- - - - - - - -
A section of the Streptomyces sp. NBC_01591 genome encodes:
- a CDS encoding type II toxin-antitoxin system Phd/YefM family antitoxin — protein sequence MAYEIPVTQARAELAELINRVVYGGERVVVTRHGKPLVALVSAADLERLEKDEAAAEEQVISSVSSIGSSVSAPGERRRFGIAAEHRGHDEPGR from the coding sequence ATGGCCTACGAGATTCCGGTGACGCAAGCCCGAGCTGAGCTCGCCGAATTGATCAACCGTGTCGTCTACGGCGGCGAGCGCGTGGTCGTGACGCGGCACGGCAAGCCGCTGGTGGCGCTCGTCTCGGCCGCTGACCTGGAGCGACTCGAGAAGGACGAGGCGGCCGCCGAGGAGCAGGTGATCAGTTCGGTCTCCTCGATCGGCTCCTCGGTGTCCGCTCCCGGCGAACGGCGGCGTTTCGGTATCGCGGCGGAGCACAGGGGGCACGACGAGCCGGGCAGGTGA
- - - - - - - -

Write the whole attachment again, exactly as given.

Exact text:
A section of the Streptomyces sp. NBC_01591 genome encodes:
- a CDS encoding type II toxin-antitoxin system Phd/YefM family antitoxin — protein sequence MAYEIPVTQARAELAELINRVVYGGERVVVTRHGKPLVALVSAADLERLEKDEAAAEEQVISSVSSIGSSVSAPGERRRFGIAAEHRGHDEPGR from the coding sequence ATGGCCTACGAGATTCCGGTGACGCAAGCCCGAGCTGAGCTCGCCGAATTGATCAACCGTGTCGTCTACGGCGGCGAGCGCGTGGTCGTGACGCGGCACGGCAAGCCGCTGGTGGCGCTCGTCTCGGCCGCTGACCTGGAGCGACTCGAGAAGGACGAGGCGGCCGCCGAGGAGCAGGTGATCAGTTCGGTCTCCTCGATCGGCTCCTCGGTGTCCGCTCCCGGCGAACGGCGGCGTTTCGGTATCGCGGCGGAGCACAGGGGGCACGACGAGCCGGGCAGGTGA